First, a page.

The country's largest beer producer, Empresas Polar, halted operations because the government restricted access to imported barley. But the president has pinned the entire food crisis on Polar.
The U.S. used to be the leading exporter of wheat but some countries are growing more than enough for themselves and exporting huge quantities. Americans watching gluten have softened demand at home.
Venezuela just became one of the few countries in the world that does not sell Coca-Cola. Tom Standage of the Economist tells NPR's Rachel Martin what that says about the Venezuelan economy.
Financial adviser Jude Boudreaux talks with three millennials: Amanda Jones, Kaylie Burns Gahagan and Austin Prater, about how coming of age during the recession impacts their financial plans now.
Medical blogger Jillian Knowles and writer Alex Hardy have both written about moving back in with their parents. They share their experiences, while NPR's Asma Khalid explains the trend.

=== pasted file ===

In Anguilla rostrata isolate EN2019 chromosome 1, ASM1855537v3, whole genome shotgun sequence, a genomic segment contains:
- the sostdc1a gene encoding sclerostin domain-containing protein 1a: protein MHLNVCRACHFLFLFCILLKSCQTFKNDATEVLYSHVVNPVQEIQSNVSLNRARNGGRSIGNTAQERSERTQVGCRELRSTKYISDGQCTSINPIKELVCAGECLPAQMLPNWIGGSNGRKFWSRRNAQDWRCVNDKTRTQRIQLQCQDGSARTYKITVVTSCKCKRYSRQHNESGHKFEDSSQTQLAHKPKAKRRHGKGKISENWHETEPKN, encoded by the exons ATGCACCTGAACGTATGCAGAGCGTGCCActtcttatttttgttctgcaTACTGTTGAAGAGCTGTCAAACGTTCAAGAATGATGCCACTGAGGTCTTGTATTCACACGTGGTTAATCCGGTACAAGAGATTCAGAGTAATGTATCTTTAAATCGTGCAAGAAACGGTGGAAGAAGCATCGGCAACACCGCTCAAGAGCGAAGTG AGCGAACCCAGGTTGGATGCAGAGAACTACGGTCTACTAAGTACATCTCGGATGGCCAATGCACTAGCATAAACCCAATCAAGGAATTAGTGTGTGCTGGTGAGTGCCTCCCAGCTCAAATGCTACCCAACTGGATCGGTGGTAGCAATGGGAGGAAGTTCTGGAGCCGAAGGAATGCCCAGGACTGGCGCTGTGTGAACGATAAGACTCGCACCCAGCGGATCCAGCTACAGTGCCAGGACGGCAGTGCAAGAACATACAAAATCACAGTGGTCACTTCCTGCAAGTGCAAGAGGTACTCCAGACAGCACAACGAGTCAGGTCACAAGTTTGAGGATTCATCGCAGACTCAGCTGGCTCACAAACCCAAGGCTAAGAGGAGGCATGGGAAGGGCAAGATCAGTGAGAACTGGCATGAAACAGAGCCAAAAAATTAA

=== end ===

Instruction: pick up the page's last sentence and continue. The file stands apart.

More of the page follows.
A new survey finds more young adults now live at home with parents rather than with a spouse or romantic partner. Kim Parker of the Pew Research Center talks about the factors that fuel this trend.
A dispute over labor law changes in France has escalated to a full-fledged confrontation between the government and influential unions, sparking protests and even violence.
Nearly 40,000 striking Verizon workers reached a tentative agreement with the company Friday. <em>Fortune</em> writer Aaron Pressman explains what the deal means for middle-class workers.
After weeks of intense dispute, Verizon and its unions have reached an "agreement in principle." Labor Secretary Thomas Perez mediated the talks, and expects the 40,000 workers to be back next week.
This year marks the 100th anniversary of the Indianapolis 500. Even though it remains the most famous auto race in the world, it's sold out this year for the first time in decades.